More importantly, the Chief Executive fails to note that one of your own members of staff had warned of the damage an event of this kind would do to Three Mills Green. This was mentioned in the LVRPA’s own landscape document. This member of staff explicitly referred to “the grass being sparse and exposed to heavy trampling and wet conditions” and was concerned that the ground “takes longer to recover after the annual music event”.
This makes it clear the “annual music event” was their concern, along with the underlying condition of the grass, not unexpected rain, as “wet conditions” were to be expected. This land was lost to the local community for a year.
The fact is the LVRPA still plans to expand these events on vulnerable sites like Three Mills Green and the Waterworks showing no understanding of how similar results can be expected in future.
Save Lea Marshes has raised the same concerns about the Waterworks Meadow. The public provided £5,000 to cover the cost of surveys, which we have provided to the LVRPA, demonstrating the community’s concern for this land. We consider the surveys strongly support the idea that this land deserves better ecological management, which would keep it available for public recreation rather than short-term exploitation as a venue site and prevent it becoming another “pretty scrubby desperate bit of Metropolitan Open Land”.
Exploitation of Green Open Spaces
Seventh, the imbroglio at Three Mills Green reveals how the LVRPA treats this part of the Lea Valley Park as an area for making money.
It also highlights the lack of public involvement in deciding on the use of the LVRPA’s land in the area.
There is no public involvement in your plans with University College London to build sports facilities at Eton Manor. It is beyond ironical that this land was specifically provided by philanthropists for the benefit of local people’s sports and yet you are proposing to use it to advance the interests of an elite academic institution to “recruit and retain students”, most of whom will have no connection with the area and many of whom will be international students.
Another of the LVRPA’s money-making ventures in recent years was its plan to build a housing estate on Metropolitan Open Land at the Waterworks. It has deliberately run down the Waterworks Centre which local groups like the Waltham Forest Civic Society have registered as an Asset of Community Value, once again showing local people’s concern for these facilities and open spaces.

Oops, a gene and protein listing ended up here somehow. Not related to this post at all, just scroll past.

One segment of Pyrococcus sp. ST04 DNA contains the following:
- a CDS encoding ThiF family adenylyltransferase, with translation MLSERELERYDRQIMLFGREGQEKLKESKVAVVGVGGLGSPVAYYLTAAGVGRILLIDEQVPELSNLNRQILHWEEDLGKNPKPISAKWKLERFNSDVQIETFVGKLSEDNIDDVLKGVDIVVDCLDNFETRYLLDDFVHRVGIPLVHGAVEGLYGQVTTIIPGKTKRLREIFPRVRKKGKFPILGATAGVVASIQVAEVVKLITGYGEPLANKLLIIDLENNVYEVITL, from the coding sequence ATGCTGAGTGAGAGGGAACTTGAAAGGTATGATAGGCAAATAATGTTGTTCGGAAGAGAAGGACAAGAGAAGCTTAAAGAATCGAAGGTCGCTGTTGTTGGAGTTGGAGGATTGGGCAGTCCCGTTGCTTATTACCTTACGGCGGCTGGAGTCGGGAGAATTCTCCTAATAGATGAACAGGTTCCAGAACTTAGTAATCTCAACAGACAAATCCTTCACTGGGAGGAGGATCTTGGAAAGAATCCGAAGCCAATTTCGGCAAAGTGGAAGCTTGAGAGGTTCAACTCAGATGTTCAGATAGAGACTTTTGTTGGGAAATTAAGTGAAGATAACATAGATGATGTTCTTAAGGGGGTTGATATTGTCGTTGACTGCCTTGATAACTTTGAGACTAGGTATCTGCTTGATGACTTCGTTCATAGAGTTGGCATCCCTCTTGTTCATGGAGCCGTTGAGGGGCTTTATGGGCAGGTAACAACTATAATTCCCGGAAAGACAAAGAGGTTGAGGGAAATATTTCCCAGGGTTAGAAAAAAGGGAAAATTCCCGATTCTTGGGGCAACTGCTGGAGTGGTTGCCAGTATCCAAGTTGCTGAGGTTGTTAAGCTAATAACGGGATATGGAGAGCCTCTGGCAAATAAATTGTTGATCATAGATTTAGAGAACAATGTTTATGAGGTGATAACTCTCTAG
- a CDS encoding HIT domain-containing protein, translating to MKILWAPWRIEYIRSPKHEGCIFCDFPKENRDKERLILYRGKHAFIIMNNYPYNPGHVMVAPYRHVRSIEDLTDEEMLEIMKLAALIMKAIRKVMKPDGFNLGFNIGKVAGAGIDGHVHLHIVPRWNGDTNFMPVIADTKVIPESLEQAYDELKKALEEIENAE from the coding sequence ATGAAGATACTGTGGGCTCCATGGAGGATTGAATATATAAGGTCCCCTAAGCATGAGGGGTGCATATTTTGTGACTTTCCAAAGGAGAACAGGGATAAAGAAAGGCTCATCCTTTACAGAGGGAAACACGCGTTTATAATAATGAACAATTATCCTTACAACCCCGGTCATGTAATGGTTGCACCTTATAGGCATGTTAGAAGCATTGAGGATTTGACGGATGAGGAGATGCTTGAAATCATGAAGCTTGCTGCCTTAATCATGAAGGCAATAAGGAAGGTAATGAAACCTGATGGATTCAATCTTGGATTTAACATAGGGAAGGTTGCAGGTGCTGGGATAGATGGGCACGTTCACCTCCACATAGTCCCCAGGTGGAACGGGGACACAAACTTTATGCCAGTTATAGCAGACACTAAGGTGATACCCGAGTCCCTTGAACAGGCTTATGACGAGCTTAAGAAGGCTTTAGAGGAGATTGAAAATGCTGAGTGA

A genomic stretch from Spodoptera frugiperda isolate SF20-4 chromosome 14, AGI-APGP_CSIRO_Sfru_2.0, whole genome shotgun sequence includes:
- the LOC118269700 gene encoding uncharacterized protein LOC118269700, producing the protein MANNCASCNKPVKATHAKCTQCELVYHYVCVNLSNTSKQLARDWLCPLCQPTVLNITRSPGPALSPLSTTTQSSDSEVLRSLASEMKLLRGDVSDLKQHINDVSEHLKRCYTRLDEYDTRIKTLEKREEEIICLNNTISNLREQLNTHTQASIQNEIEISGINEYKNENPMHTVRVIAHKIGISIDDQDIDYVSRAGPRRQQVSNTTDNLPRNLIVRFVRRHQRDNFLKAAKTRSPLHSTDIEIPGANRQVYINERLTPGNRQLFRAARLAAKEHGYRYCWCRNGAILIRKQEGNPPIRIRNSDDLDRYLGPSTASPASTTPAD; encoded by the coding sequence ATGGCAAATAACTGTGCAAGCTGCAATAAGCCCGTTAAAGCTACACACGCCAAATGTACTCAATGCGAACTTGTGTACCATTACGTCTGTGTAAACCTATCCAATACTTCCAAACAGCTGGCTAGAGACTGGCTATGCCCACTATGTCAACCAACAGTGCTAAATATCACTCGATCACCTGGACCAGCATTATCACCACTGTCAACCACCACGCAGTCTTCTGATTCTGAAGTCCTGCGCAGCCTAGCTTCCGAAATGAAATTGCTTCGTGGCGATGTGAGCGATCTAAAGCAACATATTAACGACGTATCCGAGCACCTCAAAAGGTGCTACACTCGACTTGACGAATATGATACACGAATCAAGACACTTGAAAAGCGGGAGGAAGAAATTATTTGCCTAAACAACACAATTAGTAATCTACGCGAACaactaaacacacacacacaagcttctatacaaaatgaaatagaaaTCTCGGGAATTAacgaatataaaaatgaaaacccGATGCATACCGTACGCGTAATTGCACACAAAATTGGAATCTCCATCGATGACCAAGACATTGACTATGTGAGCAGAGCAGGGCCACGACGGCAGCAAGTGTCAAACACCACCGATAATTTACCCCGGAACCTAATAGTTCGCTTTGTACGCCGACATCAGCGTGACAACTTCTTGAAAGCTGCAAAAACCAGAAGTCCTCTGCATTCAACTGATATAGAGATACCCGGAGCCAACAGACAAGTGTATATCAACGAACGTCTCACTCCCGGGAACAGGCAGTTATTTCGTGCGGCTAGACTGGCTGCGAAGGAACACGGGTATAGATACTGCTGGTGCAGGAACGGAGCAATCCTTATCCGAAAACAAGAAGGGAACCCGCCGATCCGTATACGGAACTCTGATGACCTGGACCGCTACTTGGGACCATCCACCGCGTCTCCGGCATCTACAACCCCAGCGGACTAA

A decade of so ago the LVRPA speculated on the idea of building another hotel on Metropolitan Open Land in front of the Ice Centre at Leyton Marsh. Now you are planning the same at Eton Manor.
Inconsistently, while it objects to ‘private’ allotments, the LVRPA has built private horse-riding facilities in the form of Livery Stables at the Riding Centre. Livery horses are paddocked at the very extensive paddocks on public land at the back of the Riding Centre and their owners benefit from being able to use the public land of the Marshes to exercise their horses.
None of these actions are compatible with your remit to protect these green open spaces for the benefit of the public.
Failure to Protect the Lower Lee Valley from harmful development
Finally, even when it sees others acting to harm the Marshes the LVRPA takes no action.
The Authority recognised the harm Waltham Forest Council’s development at Lea Bridge Station would do to the Marshes, as its own report to the Board stated. However, instead of then making an objection to these plans it stayed silent and took no action.
Soon the LVRPA will be faced with the prospect of a massive development at New Spitalfields. Indeed, Waltham Forest is building and plans to build towers all along the east side of the Marshes. Has the LVRPA made any representations against any of these plans or against the present draft Local Plan? The Planning Inspectorate has raised serious objections to these proposals but the council ploughs on regardless. Will the LVRPA act to protect our Green Lung or is it going to leave everything to local people?
Will it say anything about the prospect of a small town being built on the New Spitalfields site right next to the Marshes and the River Lea? We attach an indicative plan of what is proposed for New Spitalfields, 2,750 units, a likely population in excess of 6,000, with towers up to 30 storeys high and a cycle/pedestrian route north up the east side of the River Lea to the Waterworks Meadow. Save Lea Marshes is already campaigning against this abominable project.
The LVRPA was created to protect our Green Lung for the benefit of local communities, not to build over it and exclude local people.
It may be that those representing areas which are well provided with green open spaces are unconcerned about our communities in this part of North-East London. However, green spaces are important for people’s physical and mental well being, even more so in areas like ours which are deprived, built up and lacking in such spaces.
It is our communities using the Lea Valley Park which are most in need of these green spaces and these are the last places that should be treated as opportunities for exploitation. It is these parts of the Park that most need the protection and active intervention by the Authority set up to govern it.
on behalf of Save Lea Marshes.